Drowning in their Addiction
As a Christian, I am free from the strongholds of my past. Therefore, emotional trauma, fear, neglect, loss, lies have not held me captive. Proper immunity to the disease of deception and defeat in this world brought deliverance from lifelong imprisonment. However, the last few years have challenged me, and I am staring at a world I cannot fully see.
The many years I spent free from this world seem distant. Today, the anchor has secured itself to my soul. I bob up and down in the seas of life, tethered to choices and consequences I took no part in making. The waves have battered me for a long time. I am weary and tired by circumstances beyond my grasp.
I love the beach. I love the constant flow of water at my feet. I stare out into the vast waters and dream. Watching the seagulls coast on the breeze, land, and walk as though they own the sand. If I could be in one place forever, I would choose where water and land collide.
But today, I feel like I am drowning in the darkest and deepest part of the sea. Held mysteriously, I am fighting to stay afloat. The waters are paralyzing. For all the wonder and joy I once felt, darkness fights to take hold.
Feeling Lost in My Own Message
Living with a loved one in addiction is baffling, and what we see is not what it seems. Unfortunately, my effort and gentle words of encouragement, meant to lift and soothe, always tend to harm. Pointing out troubling patterns in behavior leads to their feelings of inadequacy when received. Rather than self-reflection, it appears self-annihilation is the outcome. How my words meant to help end up hurting, I do not know.
Some call it the victim mentality and a game of blame. Others tell me it’s the addiction having control. Whatever it is, it troubles my heart. The one thing I want to do, encourage, is something I cannot do time and again.
I have worked years to convince others of their worth, ability, skills, light, joy, goodness, all those qualities that I saw and wanted to highlight. Still, their inner voice of doubt and destruction wins. The steady quote, “I will never be enough,” is constantly thrown at me. I cringe to say anything these days because their pain defeats my goal.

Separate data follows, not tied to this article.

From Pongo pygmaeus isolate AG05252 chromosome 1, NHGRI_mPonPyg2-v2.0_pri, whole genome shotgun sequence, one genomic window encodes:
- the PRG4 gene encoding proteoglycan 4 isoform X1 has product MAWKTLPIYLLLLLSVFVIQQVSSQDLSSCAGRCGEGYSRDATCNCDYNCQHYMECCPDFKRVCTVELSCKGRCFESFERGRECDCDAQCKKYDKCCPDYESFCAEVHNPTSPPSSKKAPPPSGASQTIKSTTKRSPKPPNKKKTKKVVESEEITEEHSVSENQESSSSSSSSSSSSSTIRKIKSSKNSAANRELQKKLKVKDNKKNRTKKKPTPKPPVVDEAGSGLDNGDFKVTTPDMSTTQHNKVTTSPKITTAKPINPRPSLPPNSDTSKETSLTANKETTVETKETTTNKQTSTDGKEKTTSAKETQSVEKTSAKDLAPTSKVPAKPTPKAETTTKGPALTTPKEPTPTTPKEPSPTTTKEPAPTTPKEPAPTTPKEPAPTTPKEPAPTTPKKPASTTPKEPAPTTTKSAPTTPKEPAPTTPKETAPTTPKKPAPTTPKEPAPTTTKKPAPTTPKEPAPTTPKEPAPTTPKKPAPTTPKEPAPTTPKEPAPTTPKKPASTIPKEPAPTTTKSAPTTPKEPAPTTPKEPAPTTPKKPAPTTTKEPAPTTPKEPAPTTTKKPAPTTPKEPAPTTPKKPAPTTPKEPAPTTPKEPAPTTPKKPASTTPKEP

Faced with truth in recovery, I struggle to see past the process. There are meetings, counseling, and accountability tools. The method includes detox, medication assistance therapies (M.A.T.), rehab facilities, dual diagnosis treatment, sober living facilities, etc. Yet, smack dab in the middle of all that is a family who cannot understand or help.
We can support those with substance use disorder in many ways, as long as it is accepted. However, what are we left to do when our support is insufficient (aka, not enough) or creates tension in an already tense dynamic?
That moment is when the anchor attaches itself, and you feel your lungs slowly fill with anything but air.
Detaching from our loved ones without being fully detached is a challenge. We release and surrender the addiction, not the person. Unfortunately, our person is unwilling to see this perspective. Our boundaries appear to be forbidding walls rather than healthy borderlines for mental wellness. Limits go against addiction, as we all know.
For those of you in the war, I pray. I pray you can accept the encouragement without Satan telling you that it is deflating and jarring your self-esteem. I pray you will remember you are loved and worthy of living in freedom from addiction. My prayers include the revelation of addiction behavior patterns. May God guide you toward changing the thoughts of your mind into wholeness and healthy choices.
For those sitting next to me in the stands, I pray you know that truth is always truth. We cannot throw sparkle dust on it in hopes it hits differently, without conviction. Conviction is the goal. May our encouragement always come from a place of love. What we do not understand, may it be made clear by God alone. For all with no answers, we pray for surrender and release. Jesus has this.